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Vance’s Upbeat Mood About Cairo’s New Reaction to Peace Treaty Stirs Suspicion of New Pressures on I

December 14, 1978
See Original Daily Bulletin From This Date

Secretary of State Cyrus Vance flew back to Israel this morning for a day of talks with Premier Menachem Begin and his ministers. The mood in political circles here was one of sober realization that the U.S. is seriously determined to try and meet the Dec. 17 deadline set by the Camp David accords for the conclusion of the treaty.

At the same time, there were expressions of rueful suspicion voiced in some quarters at the atmosphere of intense and optimistic expectancy that had been generated–apparently deliberately–by Vance and his party in their markedly upbeat statements from Cairo during the past 24 hours. The suspicion was that these statements–“We have finished with these two issues” (linkage and Article VI); “We have made good progress”–were designed to focus expectations on Israel now as a means of psychological pressure.

Vance met with Begin, Foreign Minister Moshe Dayan and Defense Minister Ezer Weizman this morning and later with the seven-member Ministerial Defense Committee. Dayan was scheduled to give a working dinner for Vance this evening. Officials said there might be more talks tomorrow before Vance returns to Cairo.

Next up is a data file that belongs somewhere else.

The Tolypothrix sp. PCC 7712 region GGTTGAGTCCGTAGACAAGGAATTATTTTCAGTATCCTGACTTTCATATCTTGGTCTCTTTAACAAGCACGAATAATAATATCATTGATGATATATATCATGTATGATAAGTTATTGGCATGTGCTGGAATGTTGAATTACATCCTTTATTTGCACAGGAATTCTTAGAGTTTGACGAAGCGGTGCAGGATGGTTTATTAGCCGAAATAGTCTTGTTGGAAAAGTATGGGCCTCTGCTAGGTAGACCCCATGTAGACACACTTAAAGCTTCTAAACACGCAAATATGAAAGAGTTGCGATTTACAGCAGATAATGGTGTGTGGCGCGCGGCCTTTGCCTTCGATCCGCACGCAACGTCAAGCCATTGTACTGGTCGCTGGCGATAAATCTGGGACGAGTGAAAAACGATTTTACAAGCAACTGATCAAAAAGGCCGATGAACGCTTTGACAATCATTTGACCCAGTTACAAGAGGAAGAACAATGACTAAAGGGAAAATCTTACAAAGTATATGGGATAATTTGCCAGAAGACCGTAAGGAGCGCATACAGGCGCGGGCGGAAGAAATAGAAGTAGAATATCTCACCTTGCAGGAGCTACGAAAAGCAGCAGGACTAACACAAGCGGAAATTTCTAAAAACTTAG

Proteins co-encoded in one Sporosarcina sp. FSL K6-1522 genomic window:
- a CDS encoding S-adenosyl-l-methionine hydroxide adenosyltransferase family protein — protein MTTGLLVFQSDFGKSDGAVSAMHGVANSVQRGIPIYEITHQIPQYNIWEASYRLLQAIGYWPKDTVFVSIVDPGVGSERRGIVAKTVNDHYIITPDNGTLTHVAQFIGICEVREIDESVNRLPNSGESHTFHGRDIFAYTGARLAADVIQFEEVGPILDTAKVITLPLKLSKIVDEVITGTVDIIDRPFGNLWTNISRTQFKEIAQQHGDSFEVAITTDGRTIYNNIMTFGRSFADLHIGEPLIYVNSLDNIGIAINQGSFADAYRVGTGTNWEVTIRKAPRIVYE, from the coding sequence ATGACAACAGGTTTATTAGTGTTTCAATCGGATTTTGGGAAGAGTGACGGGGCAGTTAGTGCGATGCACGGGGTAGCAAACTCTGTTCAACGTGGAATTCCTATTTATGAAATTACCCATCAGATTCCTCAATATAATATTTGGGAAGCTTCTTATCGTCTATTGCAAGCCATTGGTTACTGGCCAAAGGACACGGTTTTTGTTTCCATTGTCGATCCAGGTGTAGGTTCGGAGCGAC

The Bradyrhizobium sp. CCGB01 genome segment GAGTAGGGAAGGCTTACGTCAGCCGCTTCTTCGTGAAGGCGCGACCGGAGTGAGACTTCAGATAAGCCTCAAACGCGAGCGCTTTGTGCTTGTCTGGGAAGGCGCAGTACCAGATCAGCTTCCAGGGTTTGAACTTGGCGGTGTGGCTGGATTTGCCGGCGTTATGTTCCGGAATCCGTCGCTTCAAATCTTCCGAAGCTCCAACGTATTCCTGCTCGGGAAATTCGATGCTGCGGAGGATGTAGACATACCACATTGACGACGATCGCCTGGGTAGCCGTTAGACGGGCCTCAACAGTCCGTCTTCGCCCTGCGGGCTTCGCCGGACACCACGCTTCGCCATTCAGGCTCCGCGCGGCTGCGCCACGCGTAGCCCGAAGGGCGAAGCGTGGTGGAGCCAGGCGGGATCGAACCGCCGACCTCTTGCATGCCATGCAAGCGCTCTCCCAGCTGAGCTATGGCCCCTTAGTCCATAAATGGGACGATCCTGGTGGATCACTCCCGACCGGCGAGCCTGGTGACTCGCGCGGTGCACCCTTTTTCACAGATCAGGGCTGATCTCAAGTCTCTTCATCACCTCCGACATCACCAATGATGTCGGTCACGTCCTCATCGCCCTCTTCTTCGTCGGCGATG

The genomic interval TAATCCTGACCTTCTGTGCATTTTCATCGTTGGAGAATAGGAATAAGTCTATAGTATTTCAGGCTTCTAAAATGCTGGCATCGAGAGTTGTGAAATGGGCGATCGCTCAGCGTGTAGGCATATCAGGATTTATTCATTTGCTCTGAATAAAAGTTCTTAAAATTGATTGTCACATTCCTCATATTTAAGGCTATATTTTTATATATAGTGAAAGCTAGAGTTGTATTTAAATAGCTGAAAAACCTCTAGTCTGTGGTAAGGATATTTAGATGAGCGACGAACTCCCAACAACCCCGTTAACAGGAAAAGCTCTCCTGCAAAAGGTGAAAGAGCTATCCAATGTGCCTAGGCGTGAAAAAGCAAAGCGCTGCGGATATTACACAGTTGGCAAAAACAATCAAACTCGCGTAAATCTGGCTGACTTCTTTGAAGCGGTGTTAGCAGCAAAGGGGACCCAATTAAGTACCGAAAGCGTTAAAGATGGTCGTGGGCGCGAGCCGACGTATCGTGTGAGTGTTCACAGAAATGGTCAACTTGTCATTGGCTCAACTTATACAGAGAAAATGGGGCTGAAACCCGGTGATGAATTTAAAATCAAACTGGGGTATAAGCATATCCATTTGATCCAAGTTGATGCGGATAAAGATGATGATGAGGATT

There was gratification here at reports that President Anwar Sadat is now prepared to accept the nine-article draft treaty intact, having apparently dropped his earlier demands for changes in Article VI, the priority of obligations clause. One highly placed source told the Jewish Telegraphic Agency before Vance’s arrival that the U.S. might propose letters setting out the differing interpretations of Article VI by the two sides as a way to overcome the dispute on this key issue.

Egypt insists that its obligations under the 1950 Arab League defense pact would take precedence over its peace treaty with Israel in the event that Israel attacked a sister Arab state. Egypt argues that Article VI, even as presently phrased in the draft treaty, clearly implies that interpretation, because it says “subject to the UN Charter” and in that Charter the right of collective self-defense is considered inalienable.

In practice, of course, the legal-political difficulty would arise over the meaning of the word “attack.” Conceivably, Egypt could argue in the future that Israel’s continuing presence on the Golan Heights represents an ongoing attack against Syria, justifying Egypt’s intervention on Syria’s behalf. The U.S. may well be offering Israel separate assurance, also linked to the overall treaty package, on the question of defining “attack.”

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